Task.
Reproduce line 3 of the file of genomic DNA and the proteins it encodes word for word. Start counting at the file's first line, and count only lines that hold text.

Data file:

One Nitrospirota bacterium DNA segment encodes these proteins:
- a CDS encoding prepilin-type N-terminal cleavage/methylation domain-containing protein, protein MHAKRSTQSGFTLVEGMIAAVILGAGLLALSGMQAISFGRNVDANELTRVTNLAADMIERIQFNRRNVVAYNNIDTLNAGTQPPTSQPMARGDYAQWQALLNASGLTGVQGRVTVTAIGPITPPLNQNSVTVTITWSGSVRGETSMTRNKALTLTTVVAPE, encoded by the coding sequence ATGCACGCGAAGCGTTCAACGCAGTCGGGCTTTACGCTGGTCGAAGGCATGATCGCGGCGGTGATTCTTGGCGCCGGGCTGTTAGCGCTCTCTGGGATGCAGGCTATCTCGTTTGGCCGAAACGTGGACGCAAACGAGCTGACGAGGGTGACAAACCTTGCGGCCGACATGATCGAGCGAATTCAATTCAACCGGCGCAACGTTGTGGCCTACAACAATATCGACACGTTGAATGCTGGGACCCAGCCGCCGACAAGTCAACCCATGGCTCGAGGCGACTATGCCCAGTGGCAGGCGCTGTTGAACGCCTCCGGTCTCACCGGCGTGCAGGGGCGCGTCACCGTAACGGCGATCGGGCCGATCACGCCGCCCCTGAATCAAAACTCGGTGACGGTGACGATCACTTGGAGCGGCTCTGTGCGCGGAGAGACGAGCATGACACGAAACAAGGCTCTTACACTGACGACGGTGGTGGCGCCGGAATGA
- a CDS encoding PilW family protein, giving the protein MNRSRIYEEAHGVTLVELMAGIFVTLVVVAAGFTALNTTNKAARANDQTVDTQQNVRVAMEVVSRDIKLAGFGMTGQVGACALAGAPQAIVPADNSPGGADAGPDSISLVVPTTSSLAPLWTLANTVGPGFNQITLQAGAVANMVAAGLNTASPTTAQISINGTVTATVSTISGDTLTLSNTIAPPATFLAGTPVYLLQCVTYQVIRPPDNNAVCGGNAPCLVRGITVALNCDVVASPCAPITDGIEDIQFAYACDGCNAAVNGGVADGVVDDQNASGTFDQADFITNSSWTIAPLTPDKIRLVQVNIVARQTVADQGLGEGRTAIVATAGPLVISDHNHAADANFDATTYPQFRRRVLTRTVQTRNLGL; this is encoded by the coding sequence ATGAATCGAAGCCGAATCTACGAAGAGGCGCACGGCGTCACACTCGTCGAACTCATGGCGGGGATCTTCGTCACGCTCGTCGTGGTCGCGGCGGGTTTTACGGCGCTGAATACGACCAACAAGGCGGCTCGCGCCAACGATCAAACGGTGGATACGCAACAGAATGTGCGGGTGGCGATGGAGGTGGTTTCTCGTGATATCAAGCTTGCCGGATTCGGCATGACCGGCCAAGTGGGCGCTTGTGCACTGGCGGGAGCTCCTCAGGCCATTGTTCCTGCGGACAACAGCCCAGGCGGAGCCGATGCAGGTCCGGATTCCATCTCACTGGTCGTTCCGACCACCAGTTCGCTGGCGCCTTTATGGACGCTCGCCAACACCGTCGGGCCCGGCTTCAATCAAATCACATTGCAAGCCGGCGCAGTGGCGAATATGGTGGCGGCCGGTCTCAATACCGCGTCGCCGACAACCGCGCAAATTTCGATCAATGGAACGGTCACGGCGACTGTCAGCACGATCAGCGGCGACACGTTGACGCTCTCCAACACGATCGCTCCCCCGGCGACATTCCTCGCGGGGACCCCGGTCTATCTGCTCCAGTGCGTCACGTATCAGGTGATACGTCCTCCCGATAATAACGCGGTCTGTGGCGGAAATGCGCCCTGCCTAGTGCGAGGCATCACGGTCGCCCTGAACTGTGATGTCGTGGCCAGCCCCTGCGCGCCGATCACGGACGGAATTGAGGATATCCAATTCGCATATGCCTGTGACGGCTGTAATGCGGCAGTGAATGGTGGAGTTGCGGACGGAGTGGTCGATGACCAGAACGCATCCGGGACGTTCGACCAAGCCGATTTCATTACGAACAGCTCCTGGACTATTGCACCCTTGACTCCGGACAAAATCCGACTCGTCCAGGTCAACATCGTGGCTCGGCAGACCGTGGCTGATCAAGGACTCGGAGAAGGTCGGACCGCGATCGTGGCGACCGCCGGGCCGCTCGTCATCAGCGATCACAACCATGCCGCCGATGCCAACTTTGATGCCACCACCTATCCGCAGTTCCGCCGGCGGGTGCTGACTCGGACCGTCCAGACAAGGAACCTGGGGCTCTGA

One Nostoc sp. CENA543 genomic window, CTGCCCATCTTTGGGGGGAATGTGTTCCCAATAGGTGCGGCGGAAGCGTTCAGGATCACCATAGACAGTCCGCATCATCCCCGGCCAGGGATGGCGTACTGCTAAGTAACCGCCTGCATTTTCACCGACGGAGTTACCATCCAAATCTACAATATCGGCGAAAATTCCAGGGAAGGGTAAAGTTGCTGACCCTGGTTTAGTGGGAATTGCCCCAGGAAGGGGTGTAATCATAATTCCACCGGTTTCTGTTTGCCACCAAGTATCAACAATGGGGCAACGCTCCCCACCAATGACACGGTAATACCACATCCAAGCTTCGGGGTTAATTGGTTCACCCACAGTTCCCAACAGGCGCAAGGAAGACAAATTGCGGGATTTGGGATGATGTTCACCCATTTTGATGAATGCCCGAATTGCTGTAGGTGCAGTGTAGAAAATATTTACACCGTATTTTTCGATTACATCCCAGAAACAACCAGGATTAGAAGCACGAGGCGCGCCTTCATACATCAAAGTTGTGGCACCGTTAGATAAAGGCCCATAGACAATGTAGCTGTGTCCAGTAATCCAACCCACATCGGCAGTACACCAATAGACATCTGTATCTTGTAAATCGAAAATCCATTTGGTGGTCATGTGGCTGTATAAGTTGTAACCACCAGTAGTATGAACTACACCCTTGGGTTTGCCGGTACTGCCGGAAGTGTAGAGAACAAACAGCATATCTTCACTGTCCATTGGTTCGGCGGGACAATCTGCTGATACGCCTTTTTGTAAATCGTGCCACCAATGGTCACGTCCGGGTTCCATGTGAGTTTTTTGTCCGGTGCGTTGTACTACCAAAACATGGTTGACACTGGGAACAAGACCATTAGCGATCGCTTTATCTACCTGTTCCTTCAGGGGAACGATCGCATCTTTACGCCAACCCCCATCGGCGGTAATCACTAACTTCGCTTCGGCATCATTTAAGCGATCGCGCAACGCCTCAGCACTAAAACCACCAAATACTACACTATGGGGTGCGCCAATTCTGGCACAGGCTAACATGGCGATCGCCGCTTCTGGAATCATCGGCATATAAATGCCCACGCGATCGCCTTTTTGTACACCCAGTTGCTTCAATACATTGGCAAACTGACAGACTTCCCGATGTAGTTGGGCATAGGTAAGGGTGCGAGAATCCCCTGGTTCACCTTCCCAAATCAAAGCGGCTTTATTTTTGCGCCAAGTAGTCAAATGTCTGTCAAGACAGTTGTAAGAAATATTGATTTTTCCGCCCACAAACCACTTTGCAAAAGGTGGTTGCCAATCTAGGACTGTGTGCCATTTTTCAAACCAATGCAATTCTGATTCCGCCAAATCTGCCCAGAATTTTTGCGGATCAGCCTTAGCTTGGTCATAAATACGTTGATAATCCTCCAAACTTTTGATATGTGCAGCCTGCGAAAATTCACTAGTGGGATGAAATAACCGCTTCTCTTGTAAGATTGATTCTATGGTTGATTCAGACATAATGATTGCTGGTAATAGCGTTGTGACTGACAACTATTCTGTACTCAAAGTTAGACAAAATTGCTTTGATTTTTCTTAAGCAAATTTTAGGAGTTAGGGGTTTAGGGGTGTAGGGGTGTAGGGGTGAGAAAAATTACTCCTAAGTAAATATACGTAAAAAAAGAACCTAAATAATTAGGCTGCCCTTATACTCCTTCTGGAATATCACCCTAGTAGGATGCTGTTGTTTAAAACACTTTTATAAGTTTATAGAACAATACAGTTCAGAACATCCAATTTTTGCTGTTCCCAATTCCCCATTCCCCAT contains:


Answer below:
- a CDS encoding PilW family protein, giving the protein MNRSRIYEEAHGVTLVELMAGIFVTLVVVAAGFTALNTTNKAARANDQTVDTQQNVRVAMEVVSRDIKLAGFGMTGQVGACALAGAPQAIVPADNSPGGADAGPDSISLVVPTTSSLAPLWTLANTVGPGFNQITLQAGAVANMVAAGLNTASPTTAQISINGTVTATVSTISGDTLTLSNTIAPPATFLAGTPVYLLQCVTYQVIRPPDNNAVCGGNAPCLVRGITVALNCDVVASPCAPITDGIEDIQFAYACDGCNAAVNGGVADGVVDDQNASGTFDQADFITNSSWTIAPLTPDKIRLVQVNIVARQTVADQGLGEGRTAIVATAGPLVISDHNHAADANFDATTYPQFRRRVLTRTVQTRNLGL; this is encoded by the coding sequence ATGAATCGAAGCCGAATCTACGAAGAGGCGCACGGCGTCACACTCGTCGAACTCATGGCGGGGATCTTCGTCACGCTCGTCGTGGTCGCGGCGGGTTTTACGGCGCTGAATACGACCAACAAGGCGGCTCGCGCCAACGATCAAACGGTGGATACGCAACAGAATGTGCGGGTGGCGATGGAGGTGGTTTCTCGTGATATCAAGCTTGCCGGATTCGGCATGACCGGCCAAGTGGGCGCTTGTGCACTGGCGGGAGCTCCTCAGGCCATTGTTCCTGCGGACAACAGCCCAGGCGGAGCCGATGCAGGTCCGGATTCCATCTCACTGGTCGTTCCGACCACCAGTTCGCTGGCGCCTTTATGGACGCTCGCCAACACCGTCGGGCCCGGCTTCAATCAAATCACATTGCAAGCCGGCGCAGTGGCGAATATGGTGGCGGCCGGTCTCAATACCGCGTCGCCGACAACCGCGCAAATTTCGATCAATGGAACGGTCACGGCGACTGTCAGCACGATCAGCGGCGACACGTTGACGCTCTCCAACACGATCGCTCCCCCGGCGACATTCCTCGCGGGGACCCCGGTCTATCTGCTCCAGTGCGTCACGTATCAGGTGATACGTCCTCCCGATAATAACGCGGTCTGTGGCGGAAATGCGCCCTGCCTAGTGCGAGGCATCACGGTCGCCCTGAACTGTGATGTCGTGGCCAGCCCCTGCGCGCCGATCACGGACGGAATTGAGGATATCCAATTCGCATATGCCTGTGACGGCTGTAATGCGGCAGTGAATGGTGGAGTTGCGGACGGAGTGGTCGATGACCAGAACGCATCCGGGACGTTCGACCAAGCCGATTTCATTACGAACAGCTCCTGGACTATTGCACCCTTGACTCCGGACAAAATCCGACTCGTCCAGGTCAACATCGTGGCTCGGCAGACCGTGGCTGATCAAGGACTCGGAGAAGGTCGGACCGCGATCGTGGCGACCGCCGGGCCGCTCGTCATCAGCGATCACAACCATGCCGCCGATGCCAACTTTGATGCCACCACCTATCCGCAGTTCCGCCGGCGGGTGCTGACTCGGACCGTCCAGACAAGGAACCTGGGGCTCTGA